Well, what can I say? I tried to read it and enjoy it. I continued reading the book for a week or two after getting home from my trip. But all the magic that I’d associated with this series was gone. The book was boring. Nothing seemed to happen. I didn’t care about the characters or the story at all. I found myself preferring to watch TV than to read, because I just didn’t care to read this book. I don’t know if it’s due to the incredibly long gap between books, or the fact that the HBO series so completely turned me off with its blatant misogyny, or if it really is just a horribly-written, dull book in which absolutely nothing ever happens, but I couldn’t bring myself to waste any more of my evenings on it. I gave up after 350+ pages, and I won’t return to the series again. There are just too many other great things out there waiting for me to read them. So this is where the GRRM obsession ends for me. ( )
  philosojerk | Jul 19, 2014 |
There's a reason so many authors write trilogies. This series, which looks to go on forever, has definitely gotten too long. While I like following my favorite characters, it really irritated me that Martin now titles the chapters with descriptions [the blind girl, etc] instead of the character's name [Arya, Jon, Bran]. I think I would have been really annoyed to have waited 5 years for this book, which was supposed to conclude the story, only to find that things will go on .. and on ... and on. ( )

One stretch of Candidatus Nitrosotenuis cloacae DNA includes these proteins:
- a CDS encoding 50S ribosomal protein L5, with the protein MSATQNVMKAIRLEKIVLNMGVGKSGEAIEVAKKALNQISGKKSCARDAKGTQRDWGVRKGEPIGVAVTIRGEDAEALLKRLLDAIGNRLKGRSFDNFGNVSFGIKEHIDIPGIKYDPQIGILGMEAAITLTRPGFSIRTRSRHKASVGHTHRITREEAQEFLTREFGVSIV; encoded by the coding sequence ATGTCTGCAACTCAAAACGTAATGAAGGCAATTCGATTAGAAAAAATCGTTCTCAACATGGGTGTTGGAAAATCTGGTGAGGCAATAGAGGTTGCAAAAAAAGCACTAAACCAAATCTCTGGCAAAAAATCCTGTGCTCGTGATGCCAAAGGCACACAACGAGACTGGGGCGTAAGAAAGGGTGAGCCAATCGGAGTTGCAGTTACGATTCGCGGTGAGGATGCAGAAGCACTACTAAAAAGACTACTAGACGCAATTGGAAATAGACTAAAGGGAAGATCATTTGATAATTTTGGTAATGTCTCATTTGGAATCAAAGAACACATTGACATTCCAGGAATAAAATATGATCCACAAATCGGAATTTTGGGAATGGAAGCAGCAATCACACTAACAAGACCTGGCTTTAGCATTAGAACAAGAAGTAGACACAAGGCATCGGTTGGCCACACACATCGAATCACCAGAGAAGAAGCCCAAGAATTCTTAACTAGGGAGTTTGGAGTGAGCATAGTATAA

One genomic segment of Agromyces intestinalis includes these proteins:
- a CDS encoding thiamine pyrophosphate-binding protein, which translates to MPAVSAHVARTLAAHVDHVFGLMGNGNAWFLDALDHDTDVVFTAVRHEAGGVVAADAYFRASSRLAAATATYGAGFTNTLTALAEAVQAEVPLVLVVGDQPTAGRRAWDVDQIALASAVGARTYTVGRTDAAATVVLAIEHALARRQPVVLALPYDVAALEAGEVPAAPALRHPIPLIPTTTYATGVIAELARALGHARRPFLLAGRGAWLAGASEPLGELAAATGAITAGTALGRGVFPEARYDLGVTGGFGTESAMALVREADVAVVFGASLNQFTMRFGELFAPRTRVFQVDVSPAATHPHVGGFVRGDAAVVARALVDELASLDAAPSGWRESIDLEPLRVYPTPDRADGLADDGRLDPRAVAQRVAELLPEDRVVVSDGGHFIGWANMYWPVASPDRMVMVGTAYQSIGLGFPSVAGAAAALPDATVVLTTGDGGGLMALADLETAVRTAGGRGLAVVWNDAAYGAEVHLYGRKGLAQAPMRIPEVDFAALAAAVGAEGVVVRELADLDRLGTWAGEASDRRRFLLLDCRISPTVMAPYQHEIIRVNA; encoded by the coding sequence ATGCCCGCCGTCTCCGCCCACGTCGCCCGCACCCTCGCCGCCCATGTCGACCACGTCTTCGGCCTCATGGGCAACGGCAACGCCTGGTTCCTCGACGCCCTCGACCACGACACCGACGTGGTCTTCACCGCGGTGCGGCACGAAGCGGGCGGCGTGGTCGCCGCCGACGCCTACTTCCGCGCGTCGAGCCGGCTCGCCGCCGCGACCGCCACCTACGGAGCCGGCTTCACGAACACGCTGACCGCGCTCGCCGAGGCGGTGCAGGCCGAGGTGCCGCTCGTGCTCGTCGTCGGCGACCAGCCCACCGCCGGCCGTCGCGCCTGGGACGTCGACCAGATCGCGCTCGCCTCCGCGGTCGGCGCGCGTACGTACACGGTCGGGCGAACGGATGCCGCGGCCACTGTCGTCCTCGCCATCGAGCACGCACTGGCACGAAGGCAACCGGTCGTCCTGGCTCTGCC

Maggie.Anton | Jul 18, 2014 |
The saga continues. I was hoping that Martin would end this, but he still continues to lead us on. Perhaps there are two more volumes! ( )
  creighley | Jul 11, 2014 |
Looking at some of others' reviews, I am not sure I agree with the lower-rated reviews. I was just as enthralled in this book as I was in books 1-4.

Some of my favorite people weren't mentioned, some were killed, and I am still dying to know what happens next.

One thing I'm for sure: I do believe that winter is here. ( )
  csweder | Jul 8, 2014 |
I am growing increasingly frustrated with this series, not because Martin takes a while to write them (as Neil Gaiman said, "George R. R. Martin is not your bitch"), but because of how much hooplah is in the books. I feel like not...that...much...happens? Like, seriously, this book is 1,000 pages, and I have no idea what was going on, aside from the Big Moments. Did books 5 and 6 really need to be split up. I mean, reeeeeally, George? I get so confused about who is who and who is mad at who and who is dead from book to book, even with the (overly long and not really all that helpful) guide to the families at the back of each book. However, true to form, Martin leaves his readers with a couple of Oh My God What The F*CK Just Happened?! cliff hangers, which leave me giddy and frustrated in the best possible way.